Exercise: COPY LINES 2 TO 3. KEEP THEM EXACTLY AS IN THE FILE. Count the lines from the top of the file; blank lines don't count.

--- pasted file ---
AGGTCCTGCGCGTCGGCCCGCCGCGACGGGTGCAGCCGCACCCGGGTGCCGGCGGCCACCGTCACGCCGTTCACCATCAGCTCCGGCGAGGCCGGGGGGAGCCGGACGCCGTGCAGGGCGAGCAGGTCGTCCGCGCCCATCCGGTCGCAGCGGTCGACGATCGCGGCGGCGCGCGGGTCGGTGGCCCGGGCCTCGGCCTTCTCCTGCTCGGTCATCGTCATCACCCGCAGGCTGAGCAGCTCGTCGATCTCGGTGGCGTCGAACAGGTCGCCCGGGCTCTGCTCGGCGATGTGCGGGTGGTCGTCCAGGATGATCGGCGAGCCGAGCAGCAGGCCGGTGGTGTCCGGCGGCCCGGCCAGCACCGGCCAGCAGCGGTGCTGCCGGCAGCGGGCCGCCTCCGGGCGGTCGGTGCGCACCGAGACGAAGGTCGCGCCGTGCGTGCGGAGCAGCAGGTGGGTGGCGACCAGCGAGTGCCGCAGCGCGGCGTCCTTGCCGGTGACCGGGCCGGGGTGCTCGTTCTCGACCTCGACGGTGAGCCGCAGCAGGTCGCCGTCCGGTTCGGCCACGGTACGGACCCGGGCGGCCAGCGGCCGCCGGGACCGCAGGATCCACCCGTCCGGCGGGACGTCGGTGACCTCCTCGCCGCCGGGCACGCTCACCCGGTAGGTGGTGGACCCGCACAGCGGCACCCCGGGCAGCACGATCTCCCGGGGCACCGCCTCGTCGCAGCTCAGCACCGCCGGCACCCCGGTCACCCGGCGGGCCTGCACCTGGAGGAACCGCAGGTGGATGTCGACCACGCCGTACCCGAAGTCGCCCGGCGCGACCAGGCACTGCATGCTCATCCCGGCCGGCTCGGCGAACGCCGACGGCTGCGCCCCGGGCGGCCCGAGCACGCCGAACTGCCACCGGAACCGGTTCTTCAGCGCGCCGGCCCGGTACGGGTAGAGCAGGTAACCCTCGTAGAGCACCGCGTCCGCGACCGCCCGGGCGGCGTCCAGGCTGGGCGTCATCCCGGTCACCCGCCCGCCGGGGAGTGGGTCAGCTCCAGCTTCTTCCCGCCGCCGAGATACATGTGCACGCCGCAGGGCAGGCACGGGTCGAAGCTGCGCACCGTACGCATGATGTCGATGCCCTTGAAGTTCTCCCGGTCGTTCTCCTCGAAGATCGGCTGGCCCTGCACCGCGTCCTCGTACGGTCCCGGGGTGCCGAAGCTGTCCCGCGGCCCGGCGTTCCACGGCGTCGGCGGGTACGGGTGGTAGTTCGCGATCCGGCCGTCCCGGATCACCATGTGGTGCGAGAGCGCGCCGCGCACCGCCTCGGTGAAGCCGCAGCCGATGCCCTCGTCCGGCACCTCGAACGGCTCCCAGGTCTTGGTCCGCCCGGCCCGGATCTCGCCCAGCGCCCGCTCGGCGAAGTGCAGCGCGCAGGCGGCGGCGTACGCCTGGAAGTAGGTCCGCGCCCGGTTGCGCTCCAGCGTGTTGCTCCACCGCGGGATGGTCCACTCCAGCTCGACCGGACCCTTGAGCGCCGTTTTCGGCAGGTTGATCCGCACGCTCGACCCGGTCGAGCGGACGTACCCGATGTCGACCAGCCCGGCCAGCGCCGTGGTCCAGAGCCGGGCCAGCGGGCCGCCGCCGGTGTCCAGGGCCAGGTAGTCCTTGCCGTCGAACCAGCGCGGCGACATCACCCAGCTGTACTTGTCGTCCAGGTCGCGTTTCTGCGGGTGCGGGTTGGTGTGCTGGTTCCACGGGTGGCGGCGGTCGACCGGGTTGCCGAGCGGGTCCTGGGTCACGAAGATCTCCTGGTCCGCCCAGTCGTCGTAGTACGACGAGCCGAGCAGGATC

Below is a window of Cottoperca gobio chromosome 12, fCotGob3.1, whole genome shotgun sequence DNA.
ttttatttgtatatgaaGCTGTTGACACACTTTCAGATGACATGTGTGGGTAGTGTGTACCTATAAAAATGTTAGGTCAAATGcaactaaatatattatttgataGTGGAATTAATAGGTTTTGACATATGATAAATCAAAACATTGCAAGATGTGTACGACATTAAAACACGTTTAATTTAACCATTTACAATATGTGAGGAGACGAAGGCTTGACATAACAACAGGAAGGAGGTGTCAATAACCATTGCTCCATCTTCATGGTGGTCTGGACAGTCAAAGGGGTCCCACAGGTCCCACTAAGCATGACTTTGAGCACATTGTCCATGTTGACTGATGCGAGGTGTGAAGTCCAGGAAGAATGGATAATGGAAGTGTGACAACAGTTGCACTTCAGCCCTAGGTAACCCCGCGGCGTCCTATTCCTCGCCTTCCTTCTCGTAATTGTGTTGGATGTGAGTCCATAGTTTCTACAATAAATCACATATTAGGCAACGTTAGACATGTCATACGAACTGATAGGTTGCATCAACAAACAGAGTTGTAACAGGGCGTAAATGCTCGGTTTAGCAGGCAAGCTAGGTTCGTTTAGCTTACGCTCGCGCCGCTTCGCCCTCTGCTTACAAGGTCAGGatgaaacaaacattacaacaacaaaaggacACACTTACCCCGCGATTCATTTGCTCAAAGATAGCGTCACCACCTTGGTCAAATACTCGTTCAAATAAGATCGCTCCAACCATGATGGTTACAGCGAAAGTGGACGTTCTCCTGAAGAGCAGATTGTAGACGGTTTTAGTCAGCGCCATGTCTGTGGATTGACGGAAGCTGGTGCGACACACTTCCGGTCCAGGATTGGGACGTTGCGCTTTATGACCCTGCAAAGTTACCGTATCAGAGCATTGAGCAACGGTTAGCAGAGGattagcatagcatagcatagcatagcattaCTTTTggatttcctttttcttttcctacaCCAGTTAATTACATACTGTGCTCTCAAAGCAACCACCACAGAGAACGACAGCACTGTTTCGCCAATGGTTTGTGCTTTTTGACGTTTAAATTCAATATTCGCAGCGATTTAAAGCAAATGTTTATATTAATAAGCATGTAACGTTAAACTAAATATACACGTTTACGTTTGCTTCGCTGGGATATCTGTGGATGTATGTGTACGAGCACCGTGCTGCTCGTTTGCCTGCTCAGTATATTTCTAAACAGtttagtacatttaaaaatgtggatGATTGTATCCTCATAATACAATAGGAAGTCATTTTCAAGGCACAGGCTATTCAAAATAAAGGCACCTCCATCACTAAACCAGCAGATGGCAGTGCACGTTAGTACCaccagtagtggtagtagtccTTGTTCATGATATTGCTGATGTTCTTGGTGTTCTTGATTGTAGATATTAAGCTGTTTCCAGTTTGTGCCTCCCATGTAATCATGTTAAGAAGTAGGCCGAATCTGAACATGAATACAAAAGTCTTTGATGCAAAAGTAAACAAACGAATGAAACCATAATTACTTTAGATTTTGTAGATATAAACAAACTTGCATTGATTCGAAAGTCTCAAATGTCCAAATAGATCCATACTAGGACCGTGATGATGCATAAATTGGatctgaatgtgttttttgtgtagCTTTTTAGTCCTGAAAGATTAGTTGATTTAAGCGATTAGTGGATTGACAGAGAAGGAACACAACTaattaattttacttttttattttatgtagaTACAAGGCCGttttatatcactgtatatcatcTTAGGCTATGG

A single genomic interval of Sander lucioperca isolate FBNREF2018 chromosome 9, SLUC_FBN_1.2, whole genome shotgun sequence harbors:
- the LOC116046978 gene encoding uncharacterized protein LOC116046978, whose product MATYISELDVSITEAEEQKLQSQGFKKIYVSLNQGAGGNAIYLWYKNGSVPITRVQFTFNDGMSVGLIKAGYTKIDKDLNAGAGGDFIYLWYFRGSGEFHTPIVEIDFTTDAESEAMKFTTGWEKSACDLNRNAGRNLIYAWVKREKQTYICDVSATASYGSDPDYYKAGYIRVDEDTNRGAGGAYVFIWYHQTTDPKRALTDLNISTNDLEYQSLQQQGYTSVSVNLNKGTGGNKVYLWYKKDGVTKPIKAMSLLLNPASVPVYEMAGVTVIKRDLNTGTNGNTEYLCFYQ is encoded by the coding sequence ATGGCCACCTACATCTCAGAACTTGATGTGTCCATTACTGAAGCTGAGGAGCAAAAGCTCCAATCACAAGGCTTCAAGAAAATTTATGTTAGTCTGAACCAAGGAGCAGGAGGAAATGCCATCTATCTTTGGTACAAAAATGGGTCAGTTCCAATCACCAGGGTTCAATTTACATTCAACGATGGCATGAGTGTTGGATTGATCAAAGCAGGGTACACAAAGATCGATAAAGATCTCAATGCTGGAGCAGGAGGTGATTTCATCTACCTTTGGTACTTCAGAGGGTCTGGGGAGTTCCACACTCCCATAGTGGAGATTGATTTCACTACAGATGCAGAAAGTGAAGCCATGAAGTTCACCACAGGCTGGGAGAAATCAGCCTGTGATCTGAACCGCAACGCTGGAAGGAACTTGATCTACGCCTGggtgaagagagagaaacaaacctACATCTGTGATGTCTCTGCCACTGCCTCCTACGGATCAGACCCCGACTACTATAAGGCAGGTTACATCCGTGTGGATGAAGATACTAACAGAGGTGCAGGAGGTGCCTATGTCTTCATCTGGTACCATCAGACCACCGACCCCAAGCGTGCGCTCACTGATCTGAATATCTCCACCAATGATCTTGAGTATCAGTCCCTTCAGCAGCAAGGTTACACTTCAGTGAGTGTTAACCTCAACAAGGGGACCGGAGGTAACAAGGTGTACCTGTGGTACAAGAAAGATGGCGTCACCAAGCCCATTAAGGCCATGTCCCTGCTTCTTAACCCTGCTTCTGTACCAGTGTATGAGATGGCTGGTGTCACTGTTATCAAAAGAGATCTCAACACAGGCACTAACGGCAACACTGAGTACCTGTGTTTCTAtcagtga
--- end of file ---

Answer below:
Below is a window of Cottoperca gobio chromosome 12, fCotGob3.1, whole genome shotgun sequence DNA.
ttttatttgtatatgaaGCTGTTGACACACTTTCAGATGACATGTGTGGGTAGTGTGTACCTATAAAAATGTTAGGTCAAATGcaactaaatatattatttgataGTGGAATTAATAGGTTTTGACATATGATAAATCAAAACATTGCAAGATGTGTACGACATTAAAACACGTTTAATTTAACCATTTACAATATGTGAGGAGACGAAGGCTTGACATAACAACAGGAAGGAGGTGTCAATAACCATTGCTCCATCTTCATGGTGGTCTGGACAGTCAAAGGGGTCCCACAGGTCCCACTAAGCATGACTTTGAGCACATTGTCCATGTTGACTGATGCGAGGTGTGAAGTCCAGGAAGAATGGATAATGGAAGTGTGACAACAGTTGCACTTCAGCCCTAGGTAACCCCGCGGCGTCCTATTCCTCGCCTTCCTTCTCGTAATTGTGTTGGATGTGAGTCCATAGTTTCTACAATAAATCACATATTAGGCAACGTTAGACATGTCATACGAACTGATAGGTTGCATCAACAAACAGAGTTGTAACAGGGCGTAAATGCTCGGTTTAGCAGGCAAGCTAGGTTCGTTTAGCTTACGCTCGCGCCGCTTCGCCCTCTGCTTACAAGGTCAGGatgaaacaaacattacaacaacaaaaggacACACTTACCCCGCGATTCATTTGCTCAAAGATAGCGTCACCACCTTGGTCAAATACTCGTTCAAATAAGATCGCTCCAACCATGATGGTTACAGCGAAAGTGGACGTTCTCCTGAAGAGCAGATTGTAGACGGTTTTAGTCAGCGCCATGTCTGTGGATTGACGGAAGCTGGTGCGACACACTTCCGGTCCAGGATTGGGACGTTGCGCTTTATGACCCTGCAAAGTTACCGTATCAGAGCATTGAGCAACGGTTAGCAGAGGattagcatagcatagcatagcatagcattaCTTTTggatttcctttttcttttcctacaCCAGTTAATTACATACTGTGCTCTCAAAGCAACCACCACAGAGAACGACAGCACTGTTTCGCCAATGGTTTGTGCTTTTTGACGTTTAAATTCAATATTCGCAGCGATTTAAAGCAAATGTTTATATTAATAAGCATGTAACGTTAAACTAAATATACACGTTTACGTTTGCTTCGCTGGGATATCTGTGGATGTATGTGTACGAGCACCGTGCTGCTCGTTTGCCTGCTCAGTATATTTCTAAACAGtttagtacatttaaaaatgtggatGATTGTATCCTCATAATACAATAGGAAGTCATTTTCAAGGCACAGGCTATTCAAAATAAAGGCACCTCCATCACTAAACCAGCAGATGGCAGTGCACGTTAGTACCaccagtagtggtagtagtccTTGTTCATGATATTGCTGATGTTCTTGGTGTTCTTGATTGTAGATATTAAGCTGTTTCCAGTTTGTGCCTCCCATGTAATCATGTTAAGAAGTAGGCCGAATCTGAACATGAATACAAAAGTCTTTGATGCAAAAGTAAACAAACGAATGAAACCATAATTACTTTAGATTTTGTAGATATAAACAAACTTGCATTGATTCGAAAGTCTCAAATGTCCAAATAGATCCATACTAGGACCGTGATGATGCATAAATTGGatctgaatgtgttttttgtgtagCTTTTTAGTCCTGAAAGATTAGTTGATTTAAGCGATTAGTGGATTGACAGAGAAGGAACACAACTaattaattttacttttttattttatgtagaTACAAGGCCGttttatatcactgtatatcatcTTAGGCTATGG